Hiring Tech Talent
Tips for Development Managers on How to Find and Hire Talent
There is no holy grail, quick fix, or magic pill that will help you hire top tech talent. The reality is it is hard work. Over the years I have found some methods that have helped me hire top talent.
I live in the Waterloo Region, an area that has under a million inhabitants, where there are two major universities, and over 1000 tech companies. There is simply never enough talent to fill all the jobs available. I have spent 15 years in the tech industry, 12 in the Waterloo Region. For 9 of those years I have been responsible for hiring developers, testers, and designers into my teams.
Big Company Recruitment
At BlackBerry we relied on getting applications to our positions through a talent management system. At the time we were a highly sought after company and we had many applicants. Even so, to grow our team from 5 to 30 people over 4 years we expanded to 3 locations, Waterloo, Mississauga, and Ottawa as we couldn’t fill that many positions in Waterloo alone. At BlackBerry we were competing for talent with big global names like Google, Amazon, Microsoft, and Apple. This gave us an edge over local companies as we were offering Silicon Valley level salaries.
Startup/Small Business Recruitment
Since my years at BlackBerry I have worked at a number of smaller companies that can’t draw talent simply on their name alone. The challenges in the small companies were very different from BlackBerry. In those companies we would get very few applicants through our online system because we were competing with everyone else in town. To make matters worse, at one company I also had to compete internally with other managers for every developer brought through the door by the recruitment team. However, if you brought candidates in yourself, you didn’t have to share them! So I became my own recruiter.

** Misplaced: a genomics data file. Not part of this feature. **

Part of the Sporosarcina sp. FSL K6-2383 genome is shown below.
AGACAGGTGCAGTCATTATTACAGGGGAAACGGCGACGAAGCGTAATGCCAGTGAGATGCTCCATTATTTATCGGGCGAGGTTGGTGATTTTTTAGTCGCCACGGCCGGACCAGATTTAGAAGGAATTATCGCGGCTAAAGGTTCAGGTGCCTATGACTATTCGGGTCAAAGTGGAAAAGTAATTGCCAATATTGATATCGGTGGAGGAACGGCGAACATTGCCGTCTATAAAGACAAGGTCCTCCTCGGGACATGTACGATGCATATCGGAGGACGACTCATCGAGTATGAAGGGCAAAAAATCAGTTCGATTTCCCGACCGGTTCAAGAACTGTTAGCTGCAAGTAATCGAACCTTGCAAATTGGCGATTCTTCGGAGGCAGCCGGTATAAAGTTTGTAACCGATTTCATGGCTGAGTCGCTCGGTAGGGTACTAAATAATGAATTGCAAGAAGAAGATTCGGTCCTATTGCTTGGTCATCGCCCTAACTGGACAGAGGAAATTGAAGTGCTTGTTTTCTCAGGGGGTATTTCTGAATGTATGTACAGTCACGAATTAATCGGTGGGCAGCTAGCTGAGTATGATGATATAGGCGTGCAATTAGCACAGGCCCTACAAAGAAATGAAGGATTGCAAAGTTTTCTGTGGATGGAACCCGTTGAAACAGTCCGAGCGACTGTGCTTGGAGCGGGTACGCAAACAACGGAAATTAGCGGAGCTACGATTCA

Always be Recruiting
I have no openings right now, I don’t need to worry about it. Yes you do! You should always be networking! Build connections with people, you never know when your boss is going to tell you that you can hire and you don’t want to spend 6 months getting your pipeline full. Tech companies move so quickly that by the time you get your pipeline full your opening might be canceled. (I learned this the hard way). If you keep your pipeline full you can reach out to people who might be interested in a new opportunity as soon as you are given the go ahead to hire.
How do I keep my pipeline full?
Networking is key. If you are a hiring manager you should be networking all the time, even when you don’t have open positions. Building relationships with people will help you in all aspects of your career, but they are very important for finding top new talent.
Create a buzz about your company online. Whether you are hiring or not, it is important to show that you work for an awesome company by sharing the successes on Twitter, Facebook, and LinkedIn. When your team does fun things tweet about them and include the company twitter handle. Make sure the marketing department knows you're going to do it so they can retweet it too.